Profoundly the reason is that most of these people don’t care. They have been elected to a system they do not consider as legitimate, and have their eyes set on their domestic fields and audiences at home. Most of these parties also suffer from a lack of resources: being low on capable and experienced cadres, they will send to the Parliament inexperienced, and sometimes downright goofy characters. Some of them might even be only very loosely on line with their own party – an exemple with this candidate from the Front National, Joëlle Bergeron, elected on Sunday and who declared being in favor of foreigners getting the right to vote in the country they live in – which is not at all the FN party  line (because, you know, muslim invasion, mosques everywhere, Romanian thugs and the like).  In an interesting display, Bergeron was forced by Marine Le Pen to resign her newly acquired mandate and leave the post to the third in line on the FN local list. How much similar cases hide under the unanimity born of electoral triumph?
One of the question marks is the capacity of the FN to hatch around its own group of MEPs a dedicated “euroskeptic” group, which would give them the possibility to influence the order of the day and other parliamentary matters. Considering the conditions (25 MEPs from 7 different countries), this is rather unlikely to happen. Amongst possible candidates for such a group, many (UKIP most prominently) have already announced that they wouldn’t join the club. In the high testosterone, nationally-minded world of these parties, and in the highly bureaucratic environment of a Parliament they don’t truly accept, cooperation won’t come naturally. Some (UKIP, again) would rather work with the conservatives than being associated with the likes of Golden Dawn or the FN. Another formula might be an expansion of the EFD to accommodate a number of newcomers. Let’s see…
The second question mark is the name of the new President of the Commission and the commissioners. The two main names, Jean-Claude Juncker and Martin Schulz, can both interpret the result as good for them. The EPP is still the biggest group in the Parliament, and Juncker would seem a conveniently “intergovernmental” name, readily acceptable by traumatized national leaders – who, despite all talks of “taking into account the result of the European elections”, are still calling the shots – unfortunately, but in sync with the desires of European public opinions. On the other hand, the EPP cannot achieve anything without entering in a coalition with other groups. Will the fear of paralysis and a common rejection of the euroskeptic “barbarians at the gates” push the two main groups – EEP and S&D – to collaborate? In that case, and if there needs to be a balance between conservative national governments and the Parliament, Schulz has a chance.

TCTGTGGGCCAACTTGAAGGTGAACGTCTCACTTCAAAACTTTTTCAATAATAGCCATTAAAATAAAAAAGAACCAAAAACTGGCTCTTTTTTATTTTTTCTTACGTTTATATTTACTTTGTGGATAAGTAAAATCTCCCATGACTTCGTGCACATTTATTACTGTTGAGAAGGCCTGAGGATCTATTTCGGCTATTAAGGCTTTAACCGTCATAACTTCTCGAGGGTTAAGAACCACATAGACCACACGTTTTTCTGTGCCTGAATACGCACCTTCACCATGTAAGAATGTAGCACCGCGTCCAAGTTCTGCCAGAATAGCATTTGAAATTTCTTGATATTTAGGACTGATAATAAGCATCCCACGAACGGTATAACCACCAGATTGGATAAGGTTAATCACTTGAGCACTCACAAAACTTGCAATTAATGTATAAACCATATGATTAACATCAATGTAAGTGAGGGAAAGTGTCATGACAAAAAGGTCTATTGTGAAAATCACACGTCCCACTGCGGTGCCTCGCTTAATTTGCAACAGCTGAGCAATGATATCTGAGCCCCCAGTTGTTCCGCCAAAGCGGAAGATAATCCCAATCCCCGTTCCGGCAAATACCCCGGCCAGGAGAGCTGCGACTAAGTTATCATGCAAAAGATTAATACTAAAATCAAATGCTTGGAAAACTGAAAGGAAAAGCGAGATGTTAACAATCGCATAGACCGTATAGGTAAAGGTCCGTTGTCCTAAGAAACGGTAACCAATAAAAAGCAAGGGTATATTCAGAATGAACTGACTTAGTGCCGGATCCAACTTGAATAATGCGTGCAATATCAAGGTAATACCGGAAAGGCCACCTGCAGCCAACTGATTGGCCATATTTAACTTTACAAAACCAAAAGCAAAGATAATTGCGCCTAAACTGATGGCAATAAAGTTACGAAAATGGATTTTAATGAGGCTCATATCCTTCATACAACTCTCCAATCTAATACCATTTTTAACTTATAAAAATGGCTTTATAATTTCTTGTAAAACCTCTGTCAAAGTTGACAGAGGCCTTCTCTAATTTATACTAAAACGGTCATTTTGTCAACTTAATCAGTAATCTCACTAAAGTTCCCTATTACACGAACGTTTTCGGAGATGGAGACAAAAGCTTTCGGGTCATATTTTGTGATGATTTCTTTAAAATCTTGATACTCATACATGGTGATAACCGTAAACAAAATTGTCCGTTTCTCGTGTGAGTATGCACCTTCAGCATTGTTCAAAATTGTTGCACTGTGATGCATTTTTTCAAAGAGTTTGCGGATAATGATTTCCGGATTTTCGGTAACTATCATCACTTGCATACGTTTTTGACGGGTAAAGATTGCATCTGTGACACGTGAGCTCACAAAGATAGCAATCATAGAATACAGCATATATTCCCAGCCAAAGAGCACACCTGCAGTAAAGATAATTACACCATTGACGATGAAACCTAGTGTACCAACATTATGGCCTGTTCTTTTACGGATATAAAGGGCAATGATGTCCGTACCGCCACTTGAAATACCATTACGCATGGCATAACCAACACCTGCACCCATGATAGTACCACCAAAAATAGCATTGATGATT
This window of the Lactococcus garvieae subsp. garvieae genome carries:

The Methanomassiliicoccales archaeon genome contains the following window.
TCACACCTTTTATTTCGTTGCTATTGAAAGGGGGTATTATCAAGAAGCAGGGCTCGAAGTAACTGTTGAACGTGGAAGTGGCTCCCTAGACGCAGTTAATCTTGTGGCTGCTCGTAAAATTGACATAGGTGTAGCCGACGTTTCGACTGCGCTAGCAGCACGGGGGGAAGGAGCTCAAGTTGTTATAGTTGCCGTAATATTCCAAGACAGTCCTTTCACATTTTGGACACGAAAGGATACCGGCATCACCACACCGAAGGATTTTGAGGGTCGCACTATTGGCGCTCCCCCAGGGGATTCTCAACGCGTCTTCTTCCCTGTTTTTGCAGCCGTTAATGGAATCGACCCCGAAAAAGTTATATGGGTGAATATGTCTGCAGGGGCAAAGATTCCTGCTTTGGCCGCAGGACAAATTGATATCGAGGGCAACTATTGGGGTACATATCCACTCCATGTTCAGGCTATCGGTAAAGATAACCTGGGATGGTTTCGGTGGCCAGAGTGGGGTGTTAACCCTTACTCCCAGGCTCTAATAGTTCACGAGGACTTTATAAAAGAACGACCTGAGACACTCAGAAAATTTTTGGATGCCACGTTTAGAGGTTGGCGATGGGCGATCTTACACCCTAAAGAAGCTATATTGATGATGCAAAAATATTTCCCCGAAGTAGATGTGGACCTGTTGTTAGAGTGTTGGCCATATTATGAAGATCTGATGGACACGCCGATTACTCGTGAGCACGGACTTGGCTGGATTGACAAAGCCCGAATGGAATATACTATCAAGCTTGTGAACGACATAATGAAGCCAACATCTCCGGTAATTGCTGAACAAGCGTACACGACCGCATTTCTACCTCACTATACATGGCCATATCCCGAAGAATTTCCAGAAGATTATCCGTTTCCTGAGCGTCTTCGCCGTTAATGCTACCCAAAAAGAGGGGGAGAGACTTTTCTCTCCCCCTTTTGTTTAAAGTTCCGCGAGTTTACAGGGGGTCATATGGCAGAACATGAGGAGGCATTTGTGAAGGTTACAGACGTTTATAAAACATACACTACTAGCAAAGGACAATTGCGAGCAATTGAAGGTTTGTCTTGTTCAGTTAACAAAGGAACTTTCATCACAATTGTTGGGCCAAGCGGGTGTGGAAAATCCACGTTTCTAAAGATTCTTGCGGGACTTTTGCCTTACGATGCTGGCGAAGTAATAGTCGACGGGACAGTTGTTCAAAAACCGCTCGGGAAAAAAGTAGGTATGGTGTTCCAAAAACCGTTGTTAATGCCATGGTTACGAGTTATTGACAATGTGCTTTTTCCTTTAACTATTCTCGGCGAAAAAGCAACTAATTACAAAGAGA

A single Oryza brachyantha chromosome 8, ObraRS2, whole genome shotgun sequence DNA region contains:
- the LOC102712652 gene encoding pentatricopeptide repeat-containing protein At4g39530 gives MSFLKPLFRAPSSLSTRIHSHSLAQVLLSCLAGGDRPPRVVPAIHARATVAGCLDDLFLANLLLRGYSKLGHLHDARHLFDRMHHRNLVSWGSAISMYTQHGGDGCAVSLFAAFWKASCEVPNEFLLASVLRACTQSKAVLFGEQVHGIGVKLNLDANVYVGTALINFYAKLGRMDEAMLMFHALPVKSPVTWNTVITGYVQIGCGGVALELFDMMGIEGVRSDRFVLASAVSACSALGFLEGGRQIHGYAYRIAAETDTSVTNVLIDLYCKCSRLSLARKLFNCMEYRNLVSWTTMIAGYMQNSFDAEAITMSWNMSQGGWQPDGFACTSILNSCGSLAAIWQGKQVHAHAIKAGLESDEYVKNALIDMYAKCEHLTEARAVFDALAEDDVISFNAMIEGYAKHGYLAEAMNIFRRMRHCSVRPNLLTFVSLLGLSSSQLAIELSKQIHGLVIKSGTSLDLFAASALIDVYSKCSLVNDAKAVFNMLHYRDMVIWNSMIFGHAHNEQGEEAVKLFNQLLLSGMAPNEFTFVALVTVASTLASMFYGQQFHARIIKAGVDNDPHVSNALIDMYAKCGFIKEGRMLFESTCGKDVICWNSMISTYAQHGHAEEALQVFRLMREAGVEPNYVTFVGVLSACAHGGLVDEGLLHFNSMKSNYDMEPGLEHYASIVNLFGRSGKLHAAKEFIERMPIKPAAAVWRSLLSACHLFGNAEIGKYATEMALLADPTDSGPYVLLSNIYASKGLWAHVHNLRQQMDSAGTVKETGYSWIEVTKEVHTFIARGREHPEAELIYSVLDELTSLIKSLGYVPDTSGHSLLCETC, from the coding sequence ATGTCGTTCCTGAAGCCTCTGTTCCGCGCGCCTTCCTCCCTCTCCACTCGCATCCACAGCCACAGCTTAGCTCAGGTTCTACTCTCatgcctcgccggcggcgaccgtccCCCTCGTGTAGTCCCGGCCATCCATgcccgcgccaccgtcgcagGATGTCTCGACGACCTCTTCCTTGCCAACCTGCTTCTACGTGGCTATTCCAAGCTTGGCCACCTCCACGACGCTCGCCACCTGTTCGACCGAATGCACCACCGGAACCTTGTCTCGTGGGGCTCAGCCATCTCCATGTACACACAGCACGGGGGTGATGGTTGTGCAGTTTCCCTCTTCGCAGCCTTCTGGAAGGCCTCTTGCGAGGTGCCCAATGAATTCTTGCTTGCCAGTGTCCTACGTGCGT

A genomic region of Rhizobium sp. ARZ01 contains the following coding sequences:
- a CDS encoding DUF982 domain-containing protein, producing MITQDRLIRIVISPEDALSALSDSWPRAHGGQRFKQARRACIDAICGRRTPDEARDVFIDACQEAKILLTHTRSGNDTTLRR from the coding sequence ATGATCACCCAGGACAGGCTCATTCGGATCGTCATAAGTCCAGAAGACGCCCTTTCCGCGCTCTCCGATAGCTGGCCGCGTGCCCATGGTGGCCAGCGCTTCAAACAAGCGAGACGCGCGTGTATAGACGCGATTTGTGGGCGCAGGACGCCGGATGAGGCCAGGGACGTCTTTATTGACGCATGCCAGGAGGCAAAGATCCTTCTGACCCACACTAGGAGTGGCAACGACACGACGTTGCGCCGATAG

A typical move would, of course, be a compromise name drawn by the member-states out of the hat. One could imagine a former commissioner. That might also be someone from a small country, a sufficiently bland and consensual character. The game has been on in Finland, for example, with everybody and his dog being rumored as “available for European duty”. Jyrki Katainen, who stepped down as Prime Minister in the spring, might be a suitable compromise name, if he can go over Finland’s reputation as a hardline austerity country. Personal note here: if this kind of prospect for a Finnish politician would become a bit more concrete, there will be no living in this country for a few months at least. The amount of collective self-congratulation if a Finn gets the presidency of the Commission, and the equal amount of self-laceration if “our boy” doesn’t get it, will be properly unbearable.
In any case, the new President of the Commission will be placed in the same conundrum as José Manuel Barroso was, stuck between the member-states and the EU system, with very little means to step out of the the reservation in which the member-states are eager to keep him. Schulz might be the exception, who showed a little will to make the post into something more political – which is, I think, exactly why he won’t get it.  Beyond institutional pot stirring, thus, the structural problem of the EU will not change with these elections. Arthur Goldhammer summarized it very well on his blog: « No one in Europe is satisfied with the status quo, except the Germans, who are the only people capable of changing it ». Sunday’s elections, unfortunately, can hardly change this structural problem. In this context, will the “reorientation” of the EU Francois Hollande already demanded in his first post-election speech mean a slow unravelling of the integration formula struck in the 1980s-1990s?

But, wait, you should ask: what about the economy? Shouldn’t we be debating about austerity against relaunch, quantitative easing and the like? The problem is that this is not 2012 anymore. Even if Germany would accept a modicum of quantitative easing, for example, or consent to work on curbing its trade surplus, will +0,5 points of gdp be the panacea to everything, the return of trust, the turn of the tide? I doubt it. As one can read here, the perception of things (like for example the idea that Germany would have an undue trade surplus with other EU members) seems to be more important than the fact itself. Crisis fatigue might already have settled so deep that we are now into dangerous, deep political waters. The treatment will have to be political as well, and thus in part symbolic.

As a historian, fresh out of writing a textbook on the history of European Integration, it is hard to find a historical analogy that would somehow match with what we see today. If I had to pick, I would pick the winter 1968-1969. That would give us the combination of political paralysis (Charles de Gaulle’s weakness in France, institutional and political block in his dealings with EEC member-states, especially Germany) and looming economic problems. And, like today, France, Germany and Great-Britain as the main stage of the play.